Natasha Ednan-Laperouse had a fatal allergic reaction after eating a Pret a Manger baguette
NHS statistics show a 167% rise in London hospital admissions in the past five years
The number of children admitted to hospital in England with severe allergic reactions has risen every year for the past five years, according to new NHS figures.
The health service reports that 1,746 children were treated for anaphylactic shock in 2018-19, an increase of more than 600 since 2013-14.
The BBC notes that “environmental factors, such as dietary changes, exposure to microbes and pollution” may have played a role in the increase.
Where have the figures come from?
The data were obtained by a charity set up by the parents of Natasha Ednan-Laperouse, a teenager who died in 2016 after suffering a severe anaphylactic shock during a flight from London to Nice, France.
She was found to have eaten a baguette from Pret a Manger that contained sesame seeds, to which she was highly allergic, but investigators discovered that this had not been listed on the product’s packaging.
Natasha’s parents have since campaigned for a change in the law around food labelling, and in June the government announced the implementation of “Natasha’s law”, which will be introduced in 2021.
This will require foods that are pre-packed directly for sale to carry a full list of ingredients.
What has caused the spike?
The BBC reports that the increase in allergies is “not simply due to society becoming more aware of them and better at diagnosing them.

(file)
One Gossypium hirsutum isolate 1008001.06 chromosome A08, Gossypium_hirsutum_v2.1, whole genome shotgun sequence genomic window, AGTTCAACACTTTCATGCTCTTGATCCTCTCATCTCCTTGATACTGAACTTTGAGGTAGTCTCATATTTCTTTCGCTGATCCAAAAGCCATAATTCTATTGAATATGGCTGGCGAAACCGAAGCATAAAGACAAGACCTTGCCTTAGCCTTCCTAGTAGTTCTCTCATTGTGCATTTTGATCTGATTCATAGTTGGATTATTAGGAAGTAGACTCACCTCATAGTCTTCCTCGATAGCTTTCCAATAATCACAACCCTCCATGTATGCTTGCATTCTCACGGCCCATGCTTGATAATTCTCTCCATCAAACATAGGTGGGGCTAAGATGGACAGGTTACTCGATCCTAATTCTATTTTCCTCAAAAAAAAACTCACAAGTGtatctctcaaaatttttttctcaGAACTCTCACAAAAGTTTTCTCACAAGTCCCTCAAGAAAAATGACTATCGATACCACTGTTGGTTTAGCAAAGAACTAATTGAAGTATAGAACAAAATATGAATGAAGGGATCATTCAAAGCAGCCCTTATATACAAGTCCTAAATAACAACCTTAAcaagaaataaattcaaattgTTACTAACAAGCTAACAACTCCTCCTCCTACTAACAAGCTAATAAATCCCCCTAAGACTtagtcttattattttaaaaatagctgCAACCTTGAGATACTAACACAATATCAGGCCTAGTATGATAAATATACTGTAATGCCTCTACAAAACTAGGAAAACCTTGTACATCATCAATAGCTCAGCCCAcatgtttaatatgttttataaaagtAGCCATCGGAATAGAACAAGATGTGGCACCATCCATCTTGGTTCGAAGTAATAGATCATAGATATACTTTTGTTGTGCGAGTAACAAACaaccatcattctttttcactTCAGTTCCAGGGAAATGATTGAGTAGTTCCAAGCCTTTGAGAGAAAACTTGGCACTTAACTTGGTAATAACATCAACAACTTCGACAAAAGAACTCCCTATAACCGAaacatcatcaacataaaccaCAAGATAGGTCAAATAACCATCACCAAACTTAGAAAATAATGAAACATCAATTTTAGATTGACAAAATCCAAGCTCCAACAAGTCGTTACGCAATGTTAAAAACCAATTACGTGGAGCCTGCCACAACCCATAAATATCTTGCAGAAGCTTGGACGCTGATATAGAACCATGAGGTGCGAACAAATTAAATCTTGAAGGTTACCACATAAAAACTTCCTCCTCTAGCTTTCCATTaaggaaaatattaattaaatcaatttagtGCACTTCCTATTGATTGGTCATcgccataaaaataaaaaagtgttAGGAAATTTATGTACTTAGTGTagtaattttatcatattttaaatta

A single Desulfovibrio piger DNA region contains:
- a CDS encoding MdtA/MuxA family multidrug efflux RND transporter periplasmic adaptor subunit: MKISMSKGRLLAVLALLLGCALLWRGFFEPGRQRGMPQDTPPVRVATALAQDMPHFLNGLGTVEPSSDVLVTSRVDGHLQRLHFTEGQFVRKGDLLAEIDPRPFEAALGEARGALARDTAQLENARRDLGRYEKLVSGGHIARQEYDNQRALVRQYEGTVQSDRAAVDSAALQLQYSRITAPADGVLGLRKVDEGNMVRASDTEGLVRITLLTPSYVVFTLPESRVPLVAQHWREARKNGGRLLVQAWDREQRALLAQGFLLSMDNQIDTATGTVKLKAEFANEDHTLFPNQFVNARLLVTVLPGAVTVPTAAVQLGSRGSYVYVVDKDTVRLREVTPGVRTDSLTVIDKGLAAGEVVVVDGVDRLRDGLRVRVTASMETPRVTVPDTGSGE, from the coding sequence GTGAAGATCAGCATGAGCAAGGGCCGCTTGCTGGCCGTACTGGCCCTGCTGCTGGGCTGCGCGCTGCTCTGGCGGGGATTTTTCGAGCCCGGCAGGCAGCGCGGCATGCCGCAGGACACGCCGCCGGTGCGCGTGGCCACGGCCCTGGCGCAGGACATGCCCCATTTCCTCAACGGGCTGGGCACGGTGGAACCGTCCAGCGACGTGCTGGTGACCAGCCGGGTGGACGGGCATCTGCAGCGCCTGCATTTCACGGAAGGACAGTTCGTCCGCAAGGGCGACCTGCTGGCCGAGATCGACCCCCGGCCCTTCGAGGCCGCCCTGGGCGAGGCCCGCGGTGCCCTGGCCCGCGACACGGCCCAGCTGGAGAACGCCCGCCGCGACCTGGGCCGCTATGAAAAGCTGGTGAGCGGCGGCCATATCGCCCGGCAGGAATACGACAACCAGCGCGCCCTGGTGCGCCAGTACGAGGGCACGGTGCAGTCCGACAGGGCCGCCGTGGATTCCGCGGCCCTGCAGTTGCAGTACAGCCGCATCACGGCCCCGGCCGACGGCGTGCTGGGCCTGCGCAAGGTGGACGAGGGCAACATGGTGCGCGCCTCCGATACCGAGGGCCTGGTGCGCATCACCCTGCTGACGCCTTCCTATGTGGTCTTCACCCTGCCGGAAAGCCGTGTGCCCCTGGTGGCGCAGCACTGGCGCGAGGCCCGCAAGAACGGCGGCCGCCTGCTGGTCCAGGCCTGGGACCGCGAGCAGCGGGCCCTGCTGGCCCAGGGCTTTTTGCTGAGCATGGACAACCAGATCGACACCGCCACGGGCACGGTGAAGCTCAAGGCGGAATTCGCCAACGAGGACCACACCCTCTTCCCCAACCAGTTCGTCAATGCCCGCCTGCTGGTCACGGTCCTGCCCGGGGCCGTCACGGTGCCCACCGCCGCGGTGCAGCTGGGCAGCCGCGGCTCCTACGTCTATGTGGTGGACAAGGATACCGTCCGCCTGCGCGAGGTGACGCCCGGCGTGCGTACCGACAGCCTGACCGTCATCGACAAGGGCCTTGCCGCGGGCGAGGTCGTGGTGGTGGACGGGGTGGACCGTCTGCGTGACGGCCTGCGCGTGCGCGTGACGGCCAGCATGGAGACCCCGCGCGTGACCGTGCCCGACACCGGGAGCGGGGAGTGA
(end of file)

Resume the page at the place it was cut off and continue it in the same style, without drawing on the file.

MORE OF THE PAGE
“Instead, scientists believe factors such as dietary changes, exposure to microbes and pollution may play a role in the rise – particularly for Western lifestyles,” it adds.
The rise in the east of England was 84%, followed by the West Midlands (59%), North West (56%), Yorkshire and the Humber (50%), South West (24%) and South East (22%). The region with the highest increase was London, The Guardian says, where the number of admissions rose 167% from 180 in 2013-14 to 480 in 2018-19.
One common issue is teenagers reportedly taking risks when managing their food allergies.
Natasha’s mother, Tanya Ednan-Laperouse, who set up the Natasha Allergy Research Foundation with Natasha’s father Nadim, said: “These terrifying figures show we are facing an allergy emergency.
“Scientists don’t yet understand why the numbers of children with allergies are on the rise, which is why it is vital that we invest in large-scale research projects into both the causes and potential cures.”